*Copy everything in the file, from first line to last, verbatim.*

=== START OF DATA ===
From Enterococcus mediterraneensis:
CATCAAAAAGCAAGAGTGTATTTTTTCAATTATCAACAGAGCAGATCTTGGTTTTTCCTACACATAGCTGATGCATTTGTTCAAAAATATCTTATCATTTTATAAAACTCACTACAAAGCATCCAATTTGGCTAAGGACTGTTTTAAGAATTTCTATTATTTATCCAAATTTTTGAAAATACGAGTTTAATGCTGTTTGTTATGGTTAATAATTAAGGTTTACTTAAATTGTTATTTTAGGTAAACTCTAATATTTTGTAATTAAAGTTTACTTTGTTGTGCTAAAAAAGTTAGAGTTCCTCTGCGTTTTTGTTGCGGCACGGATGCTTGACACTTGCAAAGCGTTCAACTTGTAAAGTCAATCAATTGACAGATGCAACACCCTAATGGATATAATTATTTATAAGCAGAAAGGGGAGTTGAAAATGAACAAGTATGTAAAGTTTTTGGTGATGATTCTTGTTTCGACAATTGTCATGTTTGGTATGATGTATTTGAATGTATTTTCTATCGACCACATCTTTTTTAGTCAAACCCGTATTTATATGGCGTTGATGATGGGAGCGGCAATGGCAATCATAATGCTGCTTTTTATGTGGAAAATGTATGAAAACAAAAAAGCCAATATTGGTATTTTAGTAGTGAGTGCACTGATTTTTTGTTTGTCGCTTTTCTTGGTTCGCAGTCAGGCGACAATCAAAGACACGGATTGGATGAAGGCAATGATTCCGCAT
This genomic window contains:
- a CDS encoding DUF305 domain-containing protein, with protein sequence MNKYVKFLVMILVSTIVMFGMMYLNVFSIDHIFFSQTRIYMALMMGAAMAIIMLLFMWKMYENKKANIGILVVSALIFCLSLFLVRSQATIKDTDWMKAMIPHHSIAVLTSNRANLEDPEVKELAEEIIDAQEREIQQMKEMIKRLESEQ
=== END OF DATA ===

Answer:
From Enterococcus mediterraneensis:
CATCAAAAAGCAAGAGTGTATTTTTTCAATTATCAACAGAGCAGATCTTGGTTTTTCCTACACATAGCTGATGCATTTGTTCAAAAATATCTTATCATTTTATAAAACTCACTACAAAGCATCCAATTTGGCTAAGGACTGTTTTAAGAATTTCTATTATTTATCCAAATTTTTGAAAATACGAGTTTAATGCTGTTTGTTATGGTTAATAATTAAGGTTTACTTAAATTGTTATTTTAGGTAAACTCTAATATTTTGTAATTAAAGTTTACTTTGTTGTGCTAAAAAAGTTAGAGTTCCTCTGCGTTTTTGTTGCGGCACGGATGCTTGACACTTGCAAAGCGTTCAACTTGTAAAGTCAATCAATTGACAGATGCAACACCCTAATGGATATAATTATTTATAAGCAGAAAGGGGAGTTGAAAATGAACAAGTATGTAAAGTTTTTGGTGATGATTCTTGTTTCGACAATTGTCATGTTTGGTATGATGTATTTGAATGTATTTTCTATCGACCACATCTTTTTTAGTCAAACCCGTATTTATATGGCGTTGATGATGGGAGCGGCAATGGCAATCATAATGCTGCTTTTTATGTGGAAAATGTATGAAAACAAAAAAGCCAATATTGGTATTTTAGTAGTGAGTGCACTGATTTTTTGTTTGTCGCTTTTCTTGGTTCGCAGTCAGGCGACAATCAAAGACACGGATTGGATGAAGGCAATGATTCCGCAT
This genomic window contains:
- a CDS encoding DUF305 domain-containing protein, with protein sequence MNKYVKFLVMILVSTIVMFGMMYLNVFSIDHIFFSQTRIYMALMMGAAMAIIMLLFMWKMYENKKANIGILVVSALIFCLSLFLVRSQATIKDTDWMKAMIPHHSIAVLTSNRANLEDPEVKELAEEIIDAQEREIQQMKEMIKRLESEQ